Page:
In this land of a million arguments, it's easy to get so exhausted by the back-and-forth that you just want to tune out and say, "Well, there are two sides to every argument, so you're probably both right -- or you're both wrong."
I was tempted to feel that way recently when I visited a notorious flashpoint of the Palestinian-Israeli conflict, the East Jerusalem neighborhood of Sheik Jarrah. This is the place where leftist demonstrators from around the world gather regularly in front of an eager press corps to protest the eviction of a Palestinian family, who are now camped out in an ongoing vigil across the street from their former home.
Accompanied by Chaim Silberstein, who runs Keep Jerusalem, an organization that promotes keeping Jerusalem united under Israeli sovereignty, I went to check out the scene. I had no idea I'd end up witnessing a verbal slugfest.
It started harmlessly enough, when we approached a small group of demonstrators milling around a tent where a few Palestinians were sitting on an old sofa. I greeted one of the Palestinians, an elderly man, in Arabic, to show him we didn't have any hostile intentions.
A young man then approached us, as a few cameras started rolling. He said he was a freelance reporter from San Francisco.
"So, what have you learned so far?" Silberstein asked him.
"Well, it seems there has been somewhat of a contention over the land since '54 or '56. The UN-RWA set up all these houses with the Jordanian authorities, but then the people have been having a legal battle over it. They [the Israelis] kicked out the family and literally moved in another [Jewish] family."
"Do you know the history, what happened 100 years ago?" Silberstein asked the journalist.
"Well, I know in 1948, the people from here, from Sheik Jarrah, were refugees that came from Haifa, Jaffa and other places and built homes on the land that was empty land with the Jordanian authorities," he said.
"It was empty land; it didn't belong to anybody?" Silberstein asked.
"No," the reporter replied.
"OK, so I know a little about the background, and that's not correct," Silberstein told him. "This whole area was purchased by Jews in 1875. They still have the documents -- it was ratified by the Supreme Court."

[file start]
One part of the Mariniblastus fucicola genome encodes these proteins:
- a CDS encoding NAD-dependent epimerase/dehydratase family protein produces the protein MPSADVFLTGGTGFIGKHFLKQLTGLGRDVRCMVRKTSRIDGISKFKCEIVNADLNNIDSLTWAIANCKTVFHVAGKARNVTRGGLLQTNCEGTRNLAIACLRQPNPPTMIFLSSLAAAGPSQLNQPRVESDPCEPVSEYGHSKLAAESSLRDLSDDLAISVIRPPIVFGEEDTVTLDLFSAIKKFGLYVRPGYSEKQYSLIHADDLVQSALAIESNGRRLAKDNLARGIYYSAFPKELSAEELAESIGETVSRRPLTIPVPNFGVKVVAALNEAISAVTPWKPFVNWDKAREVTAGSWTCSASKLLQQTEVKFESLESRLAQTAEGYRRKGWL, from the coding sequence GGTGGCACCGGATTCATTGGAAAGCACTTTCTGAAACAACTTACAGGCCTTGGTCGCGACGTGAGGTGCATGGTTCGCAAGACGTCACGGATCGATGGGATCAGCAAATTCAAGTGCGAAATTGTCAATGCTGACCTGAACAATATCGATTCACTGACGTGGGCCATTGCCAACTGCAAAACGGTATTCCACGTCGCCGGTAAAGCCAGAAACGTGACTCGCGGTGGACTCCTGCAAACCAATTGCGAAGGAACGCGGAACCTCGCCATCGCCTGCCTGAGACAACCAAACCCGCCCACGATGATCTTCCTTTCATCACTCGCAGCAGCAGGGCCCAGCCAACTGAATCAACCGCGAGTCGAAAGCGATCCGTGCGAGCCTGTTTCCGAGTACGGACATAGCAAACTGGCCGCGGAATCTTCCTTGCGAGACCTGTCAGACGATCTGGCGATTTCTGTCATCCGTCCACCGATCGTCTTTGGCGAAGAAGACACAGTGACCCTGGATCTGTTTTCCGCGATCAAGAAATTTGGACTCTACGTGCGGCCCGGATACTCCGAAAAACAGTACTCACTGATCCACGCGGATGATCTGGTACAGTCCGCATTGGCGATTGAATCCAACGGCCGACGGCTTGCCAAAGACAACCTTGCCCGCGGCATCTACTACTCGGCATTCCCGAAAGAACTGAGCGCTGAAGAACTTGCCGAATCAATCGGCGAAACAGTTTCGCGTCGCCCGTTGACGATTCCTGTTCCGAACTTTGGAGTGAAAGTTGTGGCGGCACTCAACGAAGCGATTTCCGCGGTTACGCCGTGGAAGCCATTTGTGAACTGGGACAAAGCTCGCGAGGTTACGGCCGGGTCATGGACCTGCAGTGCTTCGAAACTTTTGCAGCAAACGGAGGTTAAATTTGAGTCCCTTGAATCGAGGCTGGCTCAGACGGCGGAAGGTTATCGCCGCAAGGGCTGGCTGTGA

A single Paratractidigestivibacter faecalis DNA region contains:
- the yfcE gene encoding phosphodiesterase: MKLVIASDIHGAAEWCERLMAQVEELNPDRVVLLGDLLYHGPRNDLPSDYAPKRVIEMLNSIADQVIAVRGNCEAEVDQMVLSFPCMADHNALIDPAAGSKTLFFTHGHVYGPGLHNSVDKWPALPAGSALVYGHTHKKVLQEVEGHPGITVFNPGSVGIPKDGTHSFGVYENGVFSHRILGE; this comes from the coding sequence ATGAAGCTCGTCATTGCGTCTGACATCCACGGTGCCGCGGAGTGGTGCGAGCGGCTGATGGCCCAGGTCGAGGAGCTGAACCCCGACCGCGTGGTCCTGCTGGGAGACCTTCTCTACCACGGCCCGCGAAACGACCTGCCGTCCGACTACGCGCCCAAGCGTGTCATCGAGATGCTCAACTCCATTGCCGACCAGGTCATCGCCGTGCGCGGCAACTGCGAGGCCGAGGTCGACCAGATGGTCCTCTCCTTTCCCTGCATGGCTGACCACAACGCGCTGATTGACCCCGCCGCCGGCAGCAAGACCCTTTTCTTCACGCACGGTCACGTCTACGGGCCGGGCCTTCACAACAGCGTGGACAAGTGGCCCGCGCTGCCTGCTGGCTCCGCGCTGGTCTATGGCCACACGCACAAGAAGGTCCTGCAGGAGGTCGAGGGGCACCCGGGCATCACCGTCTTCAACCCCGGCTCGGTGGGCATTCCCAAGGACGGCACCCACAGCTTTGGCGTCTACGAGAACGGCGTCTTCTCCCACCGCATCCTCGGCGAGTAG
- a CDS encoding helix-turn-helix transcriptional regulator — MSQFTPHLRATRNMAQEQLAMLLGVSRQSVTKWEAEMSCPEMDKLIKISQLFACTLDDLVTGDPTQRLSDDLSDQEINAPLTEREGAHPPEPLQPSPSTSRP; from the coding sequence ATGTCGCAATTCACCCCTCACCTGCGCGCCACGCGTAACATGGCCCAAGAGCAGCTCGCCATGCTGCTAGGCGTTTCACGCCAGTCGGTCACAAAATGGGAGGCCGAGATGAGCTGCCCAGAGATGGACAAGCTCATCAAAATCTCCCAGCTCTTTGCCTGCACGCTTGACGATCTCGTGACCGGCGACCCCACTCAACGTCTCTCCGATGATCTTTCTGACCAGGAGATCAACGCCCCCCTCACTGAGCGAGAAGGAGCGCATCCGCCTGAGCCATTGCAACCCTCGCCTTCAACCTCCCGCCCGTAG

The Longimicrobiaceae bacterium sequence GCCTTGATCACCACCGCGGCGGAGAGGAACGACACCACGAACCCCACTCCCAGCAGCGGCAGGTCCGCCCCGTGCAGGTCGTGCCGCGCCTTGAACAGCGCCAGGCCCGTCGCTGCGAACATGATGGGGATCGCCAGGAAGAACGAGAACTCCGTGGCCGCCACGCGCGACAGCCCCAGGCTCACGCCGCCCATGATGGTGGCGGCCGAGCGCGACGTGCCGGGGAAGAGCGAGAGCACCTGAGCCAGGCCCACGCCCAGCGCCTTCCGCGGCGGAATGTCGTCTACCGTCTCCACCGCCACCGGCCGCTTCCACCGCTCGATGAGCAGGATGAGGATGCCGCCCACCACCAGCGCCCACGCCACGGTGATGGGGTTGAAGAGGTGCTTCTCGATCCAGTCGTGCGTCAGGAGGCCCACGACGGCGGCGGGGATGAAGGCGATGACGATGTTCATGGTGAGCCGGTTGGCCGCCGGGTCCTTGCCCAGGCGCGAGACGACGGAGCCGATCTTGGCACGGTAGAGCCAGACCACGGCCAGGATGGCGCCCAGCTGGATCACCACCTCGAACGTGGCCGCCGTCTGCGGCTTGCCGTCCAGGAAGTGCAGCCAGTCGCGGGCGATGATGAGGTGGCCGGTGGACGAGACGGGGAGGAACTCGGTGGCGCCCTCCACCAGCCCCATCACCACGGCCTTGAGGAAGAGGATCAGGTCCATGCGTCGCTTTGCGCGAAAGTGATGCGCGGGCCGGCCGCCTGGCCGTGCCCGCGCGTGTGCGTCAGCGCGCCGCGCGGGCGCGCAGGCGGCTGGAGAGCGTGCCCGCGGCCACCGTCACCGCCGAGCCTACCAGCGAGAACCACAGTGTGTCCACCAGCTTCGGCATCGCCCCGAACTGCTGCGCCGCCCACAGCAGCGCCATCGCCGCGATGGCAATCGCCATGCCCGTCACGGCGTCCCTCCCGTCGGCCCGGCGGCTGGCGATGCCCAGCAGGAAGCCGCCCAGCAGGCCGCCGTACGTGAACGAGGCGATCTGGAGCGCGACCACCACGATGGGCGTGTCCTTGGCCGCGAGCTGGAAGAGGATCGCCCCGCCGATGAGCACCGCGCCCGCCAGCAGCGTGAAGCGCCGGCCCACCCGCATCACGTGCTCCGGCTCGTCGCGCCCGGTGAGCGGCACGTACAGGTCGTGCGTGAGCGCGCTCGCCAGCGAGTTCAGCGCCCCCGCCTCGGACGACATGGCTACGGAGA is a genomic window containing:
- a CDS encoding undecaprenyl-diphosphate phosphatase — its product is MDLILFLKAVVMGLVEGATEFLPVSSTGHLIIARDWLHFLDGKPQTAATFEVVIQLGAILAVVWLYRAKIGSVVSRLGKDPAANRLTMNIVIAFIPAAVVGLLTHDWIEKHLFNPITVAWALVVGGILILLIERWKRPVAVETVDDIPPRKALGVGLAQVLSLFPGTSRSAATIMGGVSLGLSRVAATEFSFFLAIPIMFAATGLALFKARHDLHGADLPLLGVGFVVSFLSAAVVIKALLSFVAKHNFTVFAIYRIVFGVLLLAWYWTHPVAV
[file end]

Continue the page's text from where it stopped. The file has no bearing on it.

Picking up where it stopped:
"But Nasser [the Palestinian whose family got evicted] also has a document from the Ottoman Empire that was before that," the reporter said.
"Actually, I've seen that document," Silberstein said. "It is dated back to 1897, and the Israeli court did a forensic test, and it came back [that it was] completely forged."
For the next 15 minutes or so, including several interruptions, Silberstein gave what amounted to a mini-history lesson: How Jordan took control of East Jerusalem during the War of Independence in 1948, how they evicted the Jews and brought in Arab families, and how Jordan's "illegal annexation" of East Jerusalem was recognized by no country except Pakistan.
At one point, a Palestinian man got up, moved toward Silberstein and said, "Can I answer? My name is Mohammed."
Mohammed explained that he has a document showing that Jews didn't own, but rented, the Sheik Jarrah property for 140 years. When Silberstein said the document was forged, Mohammed answered that it only appeared to be forged, because some words were not clear and had to be filled in by hand. Silberstein shot back that a forensic lab had done a chemical test on the paper and that "it was shown to be 5 or 7 years old, not 140 years old. The Israeli Supreme Court even ratified the results. That's why Israel won the case."
It got ugly after that.
Other people jumped in. Voices were raised. The subject shifted to the Israeli occupation of the West Bank. A Palestinian kid yelled, "Go f-----g back to Brooklyn." An olive-skinned man approached Silberstein and said, "You are a fascist." The reporter from San Francisco made a few sarcastic remarks.
By now, Silberstein had also lost his cool: "The Palestinian nation is an invention!" he told the hostile crowd. "Tell me one place before 1964 where there is one mention of a Palestinian Arab nation, and I'll give you a thousand dollars!"
The insults were flying. I absorbed the scene, thinking about something Silberstein had said in the car on the way to Sheik Jarrah: There are about 220,000 Jews living in "Arab" East Jerusalem, he told me. How on earth do they think they can ever divide this city?
I walked across the street to visit two of those Jews. A young man with a beard greeted me, and, when he saw my kippah, opened the security gate. His pregnant wife, who didn't look a day over 18, was preparing for Shabbat. I saw a flute on a coffee table and asked who played it. His wife did, the man said.
As the voices of the verbal slugfest echoed outside, I wondered what it'd be like to live with demonstrators camped out in front of my house virtually around the clock.
In this crazy and holy part of the world, when you "win" a battle you just never know what the victory will look like.